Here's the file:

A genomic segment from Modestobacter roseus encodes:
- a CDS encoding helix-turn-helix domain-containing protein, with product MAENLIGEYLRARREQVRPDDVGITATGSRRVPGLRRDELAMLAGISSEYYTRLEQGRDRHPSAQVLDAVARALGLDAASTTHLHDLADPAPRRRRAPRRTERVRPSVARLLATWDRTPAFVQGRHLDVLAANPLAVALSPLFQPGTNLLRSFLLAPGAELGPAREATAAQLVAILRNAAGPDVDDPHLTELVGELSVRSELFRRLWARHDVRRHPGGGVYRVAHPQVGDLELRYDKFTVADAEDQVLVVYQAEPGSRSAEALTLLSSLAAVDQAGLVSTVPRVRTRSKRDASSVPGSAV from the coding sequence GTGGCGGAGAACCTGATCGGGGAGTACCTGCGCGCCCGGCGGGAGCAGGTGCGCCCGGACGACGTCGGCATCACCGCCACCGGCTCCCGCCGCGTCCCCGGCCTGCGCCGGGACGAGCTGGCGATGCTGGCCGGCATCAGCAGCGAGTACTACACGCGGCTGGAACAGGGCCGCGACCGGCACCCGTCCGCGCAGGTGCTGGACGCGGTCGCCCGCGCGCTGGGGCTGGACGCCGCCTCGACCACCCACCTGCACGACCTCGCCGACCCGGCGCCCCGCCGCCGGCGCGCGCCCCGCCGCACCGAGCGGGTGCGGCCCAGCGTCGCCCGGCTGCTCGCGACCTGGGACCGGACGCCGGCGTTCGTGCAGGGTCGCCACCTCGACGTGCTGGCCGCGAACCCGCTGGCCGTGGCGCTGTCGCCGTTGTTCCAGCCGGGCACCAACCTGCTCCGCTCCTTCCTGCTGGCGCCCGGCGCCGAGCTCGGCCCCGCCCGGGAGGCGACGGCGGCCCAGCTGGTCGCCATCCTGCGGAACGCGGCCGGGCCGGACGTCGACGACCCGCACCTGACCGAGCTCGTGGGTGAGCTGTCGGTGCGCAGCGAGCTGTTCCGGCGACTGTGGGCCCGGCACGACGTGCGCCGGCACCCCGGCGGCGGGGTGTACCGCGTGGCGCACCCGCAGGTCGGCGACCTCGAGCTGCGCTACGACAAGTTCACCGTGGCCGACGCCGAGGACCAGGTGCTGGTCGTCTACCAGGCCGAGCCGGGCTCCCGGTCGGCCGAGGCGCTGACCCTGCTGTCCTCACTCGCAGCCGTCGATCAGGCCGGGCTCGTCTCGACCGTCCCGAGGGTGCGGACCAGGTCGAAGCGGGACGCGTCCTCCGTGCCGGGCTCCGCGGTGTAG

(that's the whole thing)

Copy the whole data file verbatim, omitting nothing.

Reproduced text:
A genomic segment from Modestobacter roseus encodes:
- a CDS encoding helix-turn-helix domain-containing protein, with product MAENLIGEYLRARREQVRPDDVGITATGSRRVPGLRRDELAMLAGISSEYYTRLEQGRDRHPSAQVLDAVARALGLDAASTTHLHDLADPAPRRRRAPRRTERVRPSVARLLATWDRTPAFVQGRHLDVLAANPLAVALSPLFQPGTNLLRSFLLAPGAELGPAREATAAQLVAILRNAAGPDVDDPHLTELVGELSVRSELFRRLWARHDVRRHPGGGVYRVAHPQVGDLELRYDKFTVADAEDQVLVVYQAEPGSRSAEALTLLSSLAAVDQAGLVSTVPRVRTRSKRDASSVPGSAV from the coding sequence GTGGCGGAGAACCTGATCGGGGAGTACCTGCGCGCCCGGCGGGAGCAGGTGCGCCCGGACGACGTCGGCATCACCGCCACCGGCTCCCGCCGCGTCCCCGGCCTGCGCCGGGACGAGCTGGCGATGCTGGCCGGCATCAGCAGCGAGTACTACACGCGGCTGGAACAGGGCCGCGACCGGCACCCGTCCGCGCAGGTGCTGGACGCGGTCGCCCGCGCGCTGGGGCTGGACGCCGCCTCGACCACCCACCTGCACGACCTCGCCGACCCGGCGCCCCGCCGCCGGCGCGCGCCCCGCCGCACCGAGCGGGTGCGGCCCAGCGTCGCCCGGCTGCTCGCGACCTGGGACCGGACGCCGGCGTTCGTGCAGGGTCGCCACCTCGACGTGCTGGCCGCGAACCCGCTGGCCGTGGCGCTGTCGCCGTTGTTCCAGCCGGGCACCAACCTGCTCCGCTCCTTCCTGCTGGCGCCCGGCGCCGAGCTCGGCCCCGCCCGGGAGGCGACGGCGGCCCAGCTGGTCGCCATCCTGCGGAACGCGGCCGGGCCGGACGTCGACGACCCGCACCTGACCGAGCTCGTGGGTGAGCTGTCGGTGCGCAGCGAGCTGTTCCGGCGACTGTGGGCCCGGCACGACGTGCGCCGGCACCCCGGCGGCGGGGTGTACCGCGTGGCGCACCCGCAGGTCGGCGACCTCGAGCTGCGCTACGACAAGTTCACCGTGGCCGACGCCGAGGACCAGGTGCTGGTCGTCTACCAGGCCGAGCCGGGCTCCCGGTCGGCCGAGGCGCTGACCCTGCTGTCCTCACTCGCAGCCGTCGATCAGGCCGGGCTCGTCTCGACCGTCCCGAGGGTGCGGACCAGGTCGAAGCGGGACGCGTCCTCCGTGCCGGGCTCCGCGGTGTAG